Botensilimab plus balstilimab for metastatic heavily pretreated microsatellite stable colorectal cancer

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Published: 5 Jul 2023
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Dr Andrea Bullock - Beth Israel Deaconess Medical Center, Boston, USA

Dr Andrea Bullock speaks to ecancer as part of WCGIC 2023 about a phase I study she presented evaluating botensilimab, a multifunctional anti-CTLA-4, plus balstilimab for metastatic heavily pretreated microsatellite stable colorectal cancer.

She explains that 101 microsatellite stable colorectal cancer patients were enrolled and treated with the combination with 87 patients identified as efficacy evaluable.

Dr Bullock reports that among the 87 efficacy evaluable patients, 18% had a confirmed objective response which translated into a 12 month overall survival estimate of 62% in the total population.

I presented results on the expanded phase I trial of botensilimab and balstilimab in metastatic pretreated microsatellite stable colorectal cancer. Botensilimab is a novel multifunctional anti-CTLA-4 and balstilimab is an anti-PD-1 antibody. 

What did you do?

This was an expansion cohort of a phase I trial so in total 101 microsatellite stable colorectal cancer patients were enrolled in this study. 87 patients had received at least one of their on-study imaging assessments and were evaluable for the efficacy outcomes.

What were the findings?

Among the 87 efficacy evaluable patients, 18% had confirmed objective responses. This translated into a 12-month overall survival estimate of 62% in the total population. We also distinguished between patients who did and did not have active liver metastases as a predictive biomarker. Patients without active liver metastases were those defined as never having had liver metastases or those who had had a prior history of liver metastases but they had been effectively resected or ablated. Among that population the objective response rate was 23% and the disease control rate 80%.

Median overall survival among the entire population was 20.9 months. That was comparable in the overall population as well as the efficacy evaluable population. Again, in those who did not have active liver metastases the follow-up was still ongoing in the majority of patients, but the 12-month survival estimate was 74%.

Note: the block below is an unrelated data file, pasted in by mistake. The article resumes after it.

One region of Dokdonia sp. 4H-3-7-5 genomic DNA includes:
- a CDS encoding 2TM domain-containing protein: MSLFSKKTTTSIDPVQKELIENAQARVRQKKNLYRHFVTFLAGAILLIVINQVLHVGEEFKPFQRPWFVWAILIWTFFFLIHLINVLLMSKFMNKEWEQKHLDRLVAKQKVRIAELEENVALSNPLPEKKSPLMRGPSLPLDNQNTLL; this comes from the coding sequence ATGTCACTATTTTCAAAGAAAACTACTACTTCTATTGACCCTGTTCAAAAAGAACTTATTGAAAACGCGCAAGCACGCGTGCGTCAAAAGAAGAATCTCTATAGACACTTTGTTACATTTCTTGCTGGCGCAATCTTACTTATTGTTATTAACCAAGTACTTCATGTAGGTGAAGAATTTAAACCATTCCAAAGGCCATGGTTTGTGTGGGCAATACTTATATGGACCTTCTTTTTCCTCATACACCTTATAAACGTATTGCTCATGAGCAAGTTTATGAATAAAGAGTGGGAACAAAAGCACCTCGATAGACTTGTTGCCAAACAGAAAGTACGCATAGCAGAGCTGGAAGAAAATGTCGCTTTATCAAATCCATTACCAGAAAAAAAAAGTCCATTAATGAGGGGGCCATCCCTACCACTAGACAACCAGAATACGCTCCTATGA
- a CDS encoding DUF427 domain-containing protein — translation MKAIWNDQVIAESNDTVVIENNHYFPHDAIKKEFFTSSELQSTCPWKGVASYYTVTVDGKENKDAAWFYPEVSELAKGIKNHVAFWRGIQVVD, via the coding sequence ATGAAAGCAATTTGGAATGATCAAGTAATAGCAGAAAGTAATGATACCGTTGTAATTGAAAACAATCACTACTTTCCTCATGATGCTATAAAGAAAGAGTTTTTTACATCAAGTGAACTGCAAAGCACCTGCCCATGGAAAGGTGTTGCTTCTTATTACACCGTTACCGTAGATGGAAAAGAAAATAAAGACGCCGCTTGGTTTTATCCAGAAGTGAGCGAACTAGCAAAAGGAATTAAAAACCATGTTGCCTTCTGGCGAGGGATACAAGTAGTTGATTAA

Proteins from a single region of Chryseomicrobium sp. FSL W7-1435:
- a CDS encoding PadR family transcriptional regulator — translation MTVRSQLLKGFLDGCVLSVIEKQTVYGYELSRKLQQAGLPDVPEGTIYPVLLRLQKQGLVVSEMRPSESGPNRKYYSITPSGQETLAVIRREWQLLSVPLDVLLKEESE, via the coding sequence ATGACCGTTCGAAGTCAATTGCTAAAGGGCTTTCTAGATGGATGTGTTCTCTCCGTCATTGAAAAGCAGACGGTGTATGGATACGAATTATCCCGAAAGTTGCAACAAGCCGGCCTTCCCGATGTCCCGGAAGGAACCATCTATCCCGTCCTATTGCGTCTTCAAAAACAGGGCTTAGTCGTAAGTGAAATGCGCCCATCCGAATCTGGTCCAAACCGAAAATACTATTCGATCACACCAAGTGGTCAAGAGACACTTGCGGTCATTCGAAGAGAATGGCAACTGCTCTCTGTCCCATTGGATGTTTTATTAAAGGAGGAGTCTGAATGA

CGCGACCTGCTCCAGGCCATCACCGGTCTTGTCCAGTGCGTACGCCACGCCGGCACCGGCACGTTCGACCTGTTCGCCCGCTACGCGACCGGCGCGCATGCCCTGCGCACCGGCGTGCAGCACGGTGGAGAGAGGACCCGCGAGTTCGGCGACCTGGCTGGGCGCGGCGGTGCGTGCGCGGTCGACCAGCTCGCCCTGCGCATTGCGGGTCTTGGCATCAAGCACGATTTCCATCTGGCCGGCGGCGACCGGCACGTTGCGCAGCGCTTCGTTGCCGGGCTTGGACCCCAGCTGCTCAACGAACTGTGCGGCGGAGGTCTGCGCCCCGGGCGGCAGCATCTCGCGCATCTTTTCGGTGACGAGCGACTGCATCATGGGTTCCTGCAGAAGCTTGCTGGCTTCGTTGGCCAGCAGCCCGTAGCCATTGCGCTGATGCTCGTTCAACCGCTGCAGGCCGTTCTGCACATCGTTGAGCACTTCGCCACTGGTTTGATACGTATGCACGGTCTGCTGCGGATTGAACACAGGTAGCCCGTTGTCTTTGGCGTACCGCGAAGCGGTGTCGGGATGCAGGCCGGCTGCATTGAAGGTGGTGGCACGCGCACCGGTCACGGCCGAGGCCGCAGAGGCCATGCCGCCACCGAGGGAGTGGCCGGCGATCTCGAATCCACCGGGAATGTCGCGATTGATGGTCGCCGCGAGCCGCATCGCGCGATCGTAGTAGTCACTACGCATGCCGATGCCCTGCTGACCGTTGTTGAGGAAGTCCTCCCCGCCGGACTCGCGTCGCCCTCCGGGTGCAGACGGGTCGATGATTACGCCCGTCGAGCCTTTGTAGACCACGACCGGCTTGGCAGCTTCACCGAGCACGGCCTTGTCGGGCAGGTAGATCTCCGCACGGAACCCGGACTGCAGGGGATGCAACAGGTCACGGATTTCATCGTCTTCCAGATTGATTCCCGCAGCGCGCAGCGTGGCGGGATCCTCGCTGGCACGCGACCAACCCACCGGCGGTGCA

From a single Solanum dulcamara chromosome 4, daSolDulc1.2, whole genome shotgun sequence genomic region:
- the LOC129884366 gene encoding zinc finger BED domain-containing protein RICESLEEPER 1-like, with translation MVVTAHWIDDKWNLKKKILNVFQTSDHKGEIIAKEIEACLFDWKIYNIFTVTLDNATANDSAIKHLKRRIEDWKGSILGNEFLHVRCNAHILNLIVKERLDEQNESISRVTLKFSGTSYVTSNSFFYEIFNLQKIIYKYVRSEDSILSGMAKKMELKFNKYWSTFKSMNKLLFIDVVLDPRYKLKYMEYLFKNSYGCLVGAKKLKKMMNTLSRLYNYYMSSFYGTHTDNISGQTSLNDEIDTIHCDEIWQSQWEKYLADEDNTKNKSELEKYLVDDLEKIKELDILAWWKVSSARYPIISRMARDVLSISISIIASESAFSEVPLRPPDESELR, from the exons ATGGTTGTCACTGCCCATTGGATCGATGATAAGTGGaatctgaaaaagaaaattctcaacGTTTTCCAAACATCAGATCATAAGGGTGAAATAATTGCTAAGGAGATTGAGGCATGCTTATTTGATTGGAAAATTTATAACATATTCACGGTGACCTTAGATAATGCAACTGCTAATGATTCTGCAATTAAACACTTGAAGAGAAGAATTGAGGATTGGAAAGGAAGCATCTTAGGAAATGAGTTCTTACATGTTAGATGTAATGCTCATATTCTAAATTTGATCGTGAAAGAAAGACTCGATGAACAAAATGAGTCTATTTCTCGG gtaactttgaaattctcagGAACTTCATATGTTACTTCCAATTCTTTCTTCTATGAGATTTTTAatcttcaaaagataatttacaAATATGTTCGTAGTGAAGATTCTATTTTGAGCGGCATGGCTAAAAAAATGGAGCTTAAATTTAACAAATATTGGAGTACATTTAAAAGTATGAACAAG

What adverse events did you see?

The majority of the adverse events were grade 1 and 2; there were no treatment-related deaths and no new safety signals compared to when these agents have been evaluated in other disease cohorts and in prior presentations. The main toxicity that we have seen is immune mediated diarrhoea and colitis. That was the most common and it occurred in 40% of subjects. Among those, 16% experienced a grade 3 and 1% a grade 4. Importantly, this toxicity was reversible and we are learning more that with early intervention we are able to reverse the immune-mediated diarrhoea and colitis. 

Also, different from what we’ve seen with other immune therapies, there was little visceral toxicity outside of the GI tract. 

What are the implications and what’s next?

We found these results really encouraging in that we are seeing activity in cold or immune oncology refractory tumours. Botensilimab is the first immune therapy agent that has shown a signal of activity in microsatellite stable, or what were thought to be cold, immune-refractory colorectal cancer. Patients continue to experience response and durable responses and we are seeing incremental survival benefits compared to what we have seen with historical data of other targeted and cytotoxic agents that are approved in this population.

Moving forward, a randomised global phase II trial is currently enrolling patients with refractory microsatellite stable colorectal cancer who do not have active liver metastases. We are excited to see what comes of that study and those results.

For patients with refractory microsatellite stable colorectal cancer, standard of care options really offer very modest benefit and clearly new therapies are needed. We are encouraged by the early phase results of this immune therapy combination in this population. 

Lastly, I just want to thank the patients and their families and support networks who participated in this trial and supporting this effort.